In June, a few days after the summer solstice, Coyote looks across the interstate, past all New Mexico, towards some lone New Englander driving a Honda Civic who’ll arrive some time upon the day of Santa Ana’s corn dance, and begins to stroll across the road. One month will pass before he hits the center line. A van will slow, its brake lights flashing red like dried ripe Rio Grande chile peppers. In the passing lane, that Honda Civic sees the future through a prism of possibilities.
I am inside that Civic, after Acoma, on the way to Santa Fe. A Volkswagen Beetle is riding on my tail like a sand-dragon in heat. If I dare to stop, or even slow, it will smash into the rear with all the energy of some nuclear Los Alamos encounter gone so wrong. But if I don’t, Coyote will have claimed last laugh. On the other hand, if I veer to left, I will fly into the median like a thunderbird striking lightning. The only possibility to avoid his death or mine is veering right, praying that the van has slowed enough to let us live again. All of this I know within my heart in just three seconds.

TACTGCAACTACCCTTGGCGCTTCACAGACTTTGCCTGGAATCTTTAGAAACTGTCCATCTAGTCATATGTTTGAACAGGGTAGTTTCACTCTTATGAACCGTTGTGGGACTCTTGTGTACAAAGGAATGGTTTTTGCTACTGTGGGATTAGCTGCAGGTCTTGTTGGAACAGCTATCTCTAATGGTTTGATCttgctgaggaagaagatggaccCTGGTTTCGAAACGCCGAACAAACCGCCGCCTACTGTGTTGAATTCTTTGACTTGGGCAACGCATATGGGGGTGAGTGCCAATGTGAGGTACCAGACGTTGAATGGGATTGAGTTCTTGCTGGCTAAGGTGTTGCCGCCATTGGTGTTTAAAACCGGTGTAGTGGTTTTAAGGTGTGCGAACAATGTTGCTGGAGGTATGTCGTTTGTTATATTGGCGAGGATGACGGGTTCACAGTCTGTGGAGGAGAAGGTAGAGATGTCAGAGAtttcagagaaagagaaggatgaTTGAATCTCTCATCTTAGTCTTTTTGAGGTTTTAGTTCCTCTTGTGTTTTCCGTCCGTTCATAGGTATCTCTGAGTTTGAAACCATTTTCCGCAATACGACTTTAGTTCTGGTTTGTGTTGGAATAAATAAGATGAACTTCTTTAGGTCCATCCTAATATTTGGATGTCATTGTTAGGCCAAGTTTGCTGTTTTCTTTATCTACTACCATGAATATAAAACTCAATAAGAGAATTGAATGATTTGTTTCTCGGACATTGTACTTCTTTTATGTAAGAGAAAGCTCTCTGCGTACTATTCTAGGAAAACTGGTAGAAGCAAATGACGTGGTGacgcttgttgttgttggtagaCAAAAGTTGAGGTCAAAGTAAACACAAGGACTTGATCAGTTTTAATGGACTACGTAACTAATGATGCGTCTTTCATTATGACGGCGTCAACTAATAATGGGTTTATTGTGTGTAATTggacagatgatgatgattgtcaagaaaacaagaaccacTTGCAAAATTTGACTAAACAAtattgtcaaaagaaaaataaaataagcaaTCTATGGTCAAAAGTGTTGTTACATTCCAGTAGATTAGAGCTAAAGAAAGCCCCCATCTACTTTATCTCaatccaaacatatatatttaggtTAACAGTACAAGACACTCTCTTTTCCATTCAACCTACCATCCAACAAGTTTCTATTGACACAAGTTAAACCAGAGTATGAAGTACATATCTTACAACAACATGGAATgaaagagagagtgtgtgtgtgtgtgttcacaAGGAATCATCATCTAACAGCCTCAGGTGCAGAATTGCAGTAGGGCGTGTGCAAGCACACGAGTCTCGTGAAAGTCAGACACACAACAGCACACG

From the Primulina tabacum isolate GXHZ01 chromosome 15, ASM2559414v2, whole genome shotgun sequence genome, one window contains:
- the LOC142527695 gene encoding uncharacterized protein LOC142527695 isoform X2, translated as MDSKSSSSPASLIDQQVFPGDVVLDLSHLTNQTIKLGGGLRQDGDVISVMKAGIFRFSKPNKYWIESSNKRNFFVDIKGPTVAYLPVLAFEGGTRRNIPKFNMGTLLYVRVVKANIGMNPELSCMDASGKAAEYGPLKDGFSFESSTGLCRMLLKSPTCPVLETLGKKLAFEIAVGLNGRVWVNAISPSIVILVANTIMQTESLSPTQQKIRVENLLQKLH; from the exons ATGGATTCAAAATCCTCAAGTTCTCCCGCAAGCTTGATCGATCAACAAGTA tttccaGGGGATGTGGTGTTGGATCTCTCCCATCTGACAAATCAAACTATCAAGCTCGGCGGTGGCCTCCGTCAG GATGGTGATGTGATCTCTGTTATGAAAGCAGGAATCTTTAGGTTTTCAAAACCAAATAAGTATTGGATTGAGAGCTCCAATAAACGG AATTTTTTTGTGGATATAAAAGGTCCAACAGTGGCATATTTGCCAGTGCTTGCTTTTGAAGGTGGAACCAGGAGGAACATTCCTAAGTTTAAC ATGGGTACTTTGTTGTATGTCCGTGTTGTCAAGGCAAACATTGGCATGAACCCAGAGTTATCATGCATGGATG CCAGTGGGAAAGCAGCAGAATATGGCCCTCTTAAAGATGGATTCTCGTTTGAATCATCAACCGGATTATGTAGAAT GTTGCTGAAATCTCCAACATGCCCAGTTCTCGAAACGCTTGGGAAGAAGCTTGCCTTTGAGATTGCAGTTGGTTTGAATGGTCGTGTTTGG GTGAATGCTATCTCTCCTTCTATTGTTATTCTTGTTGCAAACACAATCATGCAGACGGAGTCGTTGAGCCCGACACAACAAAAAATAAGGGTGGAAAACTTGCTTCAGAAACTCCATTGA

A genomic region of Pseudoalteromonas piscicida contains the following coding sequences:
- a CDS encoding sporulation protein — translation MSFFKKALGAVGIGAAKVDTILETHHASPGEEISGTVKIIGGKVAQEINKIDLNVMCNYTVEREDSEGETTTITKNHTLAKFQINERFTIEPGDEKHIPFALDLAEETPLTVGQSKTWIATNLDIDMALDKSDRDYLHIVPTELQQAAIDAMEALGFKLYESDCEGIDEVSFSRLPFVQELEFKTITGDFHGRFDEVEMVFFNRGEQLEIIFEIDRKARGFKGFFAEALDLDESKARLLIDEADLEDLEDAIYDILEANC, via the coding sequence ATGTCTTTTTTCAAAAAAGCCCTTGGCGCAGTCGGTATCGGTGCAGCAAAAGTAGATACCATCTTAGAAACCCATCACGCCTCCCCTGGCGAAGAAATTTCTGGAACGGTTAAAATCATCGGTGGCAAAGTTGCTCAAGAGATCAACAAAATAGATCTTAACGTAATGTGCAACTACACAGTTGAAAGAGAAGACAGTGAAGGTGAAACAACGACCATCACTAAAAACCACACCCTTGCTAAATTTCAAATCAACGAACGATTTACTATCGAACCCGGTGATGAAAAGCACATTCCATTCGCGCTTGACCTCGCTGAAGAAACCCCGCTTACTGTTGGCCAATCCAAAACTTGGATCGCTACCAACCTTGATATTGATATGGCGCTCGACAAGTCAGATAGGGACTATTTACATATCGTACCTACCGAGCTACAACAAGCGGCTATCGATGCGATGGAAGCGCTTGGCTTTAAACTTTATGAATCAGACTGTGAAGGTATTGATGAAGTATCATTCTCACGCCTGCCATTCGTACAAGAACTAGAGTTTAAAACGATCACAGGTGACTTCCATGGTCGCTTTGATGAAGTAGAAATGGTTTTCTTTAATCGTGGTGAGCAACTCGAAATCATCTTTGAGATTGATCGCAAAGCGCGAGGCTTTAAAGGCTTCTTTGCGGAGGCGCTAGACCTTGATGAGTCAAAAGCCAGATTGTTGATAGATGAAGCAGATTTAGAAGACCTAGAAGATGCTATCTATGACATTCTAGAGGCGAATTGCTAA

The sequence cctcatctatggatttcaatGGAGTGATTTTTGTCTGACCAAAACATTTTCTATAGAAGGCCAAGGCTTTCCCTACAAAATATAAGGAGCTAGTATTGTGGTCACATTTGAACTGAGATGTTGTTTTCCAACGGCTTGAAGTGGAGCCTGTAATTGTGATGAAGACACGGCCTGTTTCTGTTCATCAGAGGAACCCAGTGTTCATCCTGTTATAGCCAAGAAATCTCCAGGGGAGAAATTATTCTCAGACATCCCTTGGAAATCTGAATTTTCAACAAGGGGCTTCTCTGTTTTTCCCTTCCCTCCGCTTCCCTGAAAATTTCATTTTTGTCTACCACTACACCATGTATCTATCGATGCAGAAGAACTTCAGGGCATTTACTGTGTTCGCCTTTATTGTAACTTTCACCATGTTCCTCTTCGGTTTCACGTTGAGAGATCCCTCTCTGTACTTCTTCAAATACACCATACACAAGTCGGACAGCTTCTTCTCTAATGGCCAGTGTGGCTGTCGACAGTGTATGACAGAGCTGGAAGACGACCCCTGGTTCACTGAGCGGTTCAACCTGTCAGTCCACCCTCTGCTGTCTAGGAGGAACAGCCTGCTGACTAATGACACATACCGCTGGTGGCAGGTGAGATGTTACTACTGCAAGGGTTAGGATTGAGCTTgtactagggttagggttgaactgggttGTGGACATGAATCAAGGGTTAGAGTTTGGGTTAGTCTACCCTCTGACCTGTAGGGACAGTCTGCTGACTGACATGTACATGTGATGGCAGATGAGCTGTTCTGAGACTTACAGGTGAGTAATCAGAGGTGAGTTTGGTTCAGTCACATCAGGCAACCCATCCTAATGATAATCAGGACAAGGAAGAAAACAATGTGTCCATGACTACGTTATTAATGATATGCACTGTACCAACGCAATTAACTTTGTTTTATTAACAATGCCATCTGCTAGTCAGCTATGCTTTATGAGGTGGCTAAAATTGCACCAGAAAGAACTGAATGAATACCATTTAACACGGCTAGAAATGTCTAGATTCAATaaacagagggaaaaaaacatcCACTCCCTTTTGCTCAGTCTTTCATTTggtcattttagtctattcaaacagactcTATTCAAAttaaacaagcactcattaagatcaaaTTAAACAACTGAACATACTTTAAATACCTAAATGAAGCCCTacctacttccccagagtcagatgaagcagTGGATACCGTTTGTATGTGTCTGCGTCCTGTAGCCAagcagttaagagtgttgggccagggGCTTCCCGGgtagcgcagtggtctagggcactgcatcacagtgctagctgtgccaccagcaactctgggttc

Coyote sees it all. The Civic coolly slips past safely to the right-hand lane; the van has slowed into a desert tortoise. The Volkswagen, last to know the situation, either clips the sudden vision, or it barely misses. Coyote doesn’t really care; the Beetle's wobble is enough to indicate the world has now inalterably changed. The sandstorm has begun.